Magazine article Geographical

Geographical Young Geographer of the Year 2005: One Thousand Aspiring Geographers, One Question: Is the UK in 2005 Overpopulated? Competition Judge Rex Walford Reflects on Some of the Best of This Year's Young Geographer of the Year Entries

Magazine article Geographical

Geographical Young Geographer of the Year 2005: One Thousand Aspiring Geographers, One Question: Is the UK in 2005 Overpopulated? Competition Judge Rex Walford Reflects on Some of the Best of This Year's Young Geographer of the Year Entries

Article excerpt

"To what extent is overpopulation about statistics, and how much is it about state of mind?" asked 14-year-old Emma Lewis of the Thomas Hardye School, Dorchester, in the first sentence of her entry in the Geographical Young Geographer of the Year competition.

Emma's entry was typical of the well-researched and cogent analyses of Britain's overcrowding problems provided by many of the entrants to this year's competition. They showed that the art of writing extended essays isn't dead and the nation's geography classrooms continue to be venues for literate and focused consideration of environmental and citizenship issues.

We looked for entries that were not only well researched, but also original, well expressed and thought-provoking. It was great to read so many that fit these criteria, but it made picking the winners difficult.

Most entrants had a good grasp of the issue's statistical elements--the UK is only 50th in the list of population densities--and Malthus's 1798 essay on population was a frequent starting point.

There was no shortage of striking images in the entries. Amy Mount, one of the senior runners-up, likened the concept of optimal population to a three-segmented basketball "spinning precariously on the finger of some celestial sportsperson". The three segments were population size and structure, level of technology and available resources. "The conditions that hold it in place are so complex and dynamic that it could slip off at any moment".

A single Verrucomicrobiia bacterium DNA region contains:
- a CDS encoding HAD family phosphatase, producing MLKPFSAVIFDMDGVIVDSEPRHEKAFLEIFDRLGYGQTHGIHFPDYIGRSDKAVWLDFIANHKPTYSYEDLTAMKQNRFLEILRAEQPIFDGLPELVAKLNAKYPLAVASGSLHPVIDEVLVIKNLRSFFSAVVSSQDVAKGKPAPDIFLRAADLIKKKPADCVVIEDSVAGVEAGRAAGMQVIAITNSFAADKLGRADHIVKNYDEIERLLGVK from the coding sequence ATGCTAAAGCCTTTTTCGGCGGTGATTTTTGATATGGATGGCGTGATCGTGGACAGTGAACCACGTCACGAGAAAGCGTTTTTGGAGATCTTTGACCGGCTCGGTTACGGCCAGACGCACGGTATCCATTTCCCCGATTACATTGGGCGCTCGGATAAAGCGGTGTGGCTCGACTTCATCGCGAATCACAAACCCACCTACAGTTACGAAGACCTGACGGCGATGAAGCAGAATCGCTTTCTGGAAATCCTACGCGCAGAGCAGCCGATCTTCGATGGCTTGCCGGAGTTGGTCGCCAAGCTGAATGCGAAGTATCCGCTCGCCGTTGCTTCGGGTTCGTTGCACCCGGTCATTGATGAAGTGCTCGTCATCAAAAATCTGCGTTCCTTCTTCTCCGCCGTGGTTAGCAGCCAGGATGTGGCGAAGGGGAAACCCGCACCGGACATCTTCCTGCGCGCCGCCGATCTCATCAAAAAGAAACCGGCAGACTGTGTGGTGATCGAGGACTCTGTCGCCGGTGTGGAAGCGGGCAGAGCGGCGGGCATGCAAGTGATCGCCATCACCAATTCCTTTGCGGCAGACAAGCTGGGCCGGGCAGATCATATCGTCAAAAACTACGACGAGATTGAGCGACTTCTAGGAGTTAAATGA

Arresting excursions into the arts and literature also enlivened some of the better entries. Helen Thorpe quoted Thoreau: "I would rather sit alone on a pumpkin and have it all to myself than be crowded on a velvet cushion."

Julia Grant, a runner-up in the junior class, offered a strikingly personalised conclusion, facing an Orwellian future with equanimity. "[In the future] I cannot see myself living in a house," she wrote. "I think I will probably live in a high-rise block of flats on a Brownfield development, 200 miles from where I work. The fields that I remember by my primary school will have long since disappeared, my parents will have retired to Spain, and my sister moved to Africa. I can only have one child as the government will have introduced a birth control policy."

Winning essays

Junior Geographer

Miles Smith, Endon High School, Stoke-On-Trent

What is overpopulation?

"A condition whereby the number of people is too great to be sustained by available natural resources such as land and water."

What is happening to the UK's population?

Predictions for the future UK population show that by 2050, it will have fallen to 54 million from the current 60 million.

What is it that makes people think that the UK is overpopulated?

Overcrowding: 89 per cent of people live in cities that take up around 13 per cent of the available land. Therefore, 87 per cent of the UK is fairly sparsely populated. The problem, therefore, is not of overpopulation but of unequal population distribution.

Food and water supply: How can it be that in a country where it rains as much as it does in the UK, drought is declared after two weeks without rain? Once again, the problem isn't a lack of water but that most rain falls in areas where there is little population. Hence, the issue is getting the water to where people live by building suitable reservoirs and not wasting the water we do have. Every day, up to 4.5 million litres of water is lost through leaky pipes.

In terms of food, UK farmers could easily produce enough to sustain the current population. The problem is that they couldn't necessarily provide what the population wants. Housing and transport: Currently there are 800,000 uninhabited houses in the UK so, on paper, housing isn't a problem. However, there is a lack of affordable housing in areas of high demand such as London and the Southeast. …

Search by... Author
Show... All Results Primary Sources Peer-reviewed

Oops!

An unknown error has occurred. Please click the button below to reload the page. If the problem persists, please try again in a little while.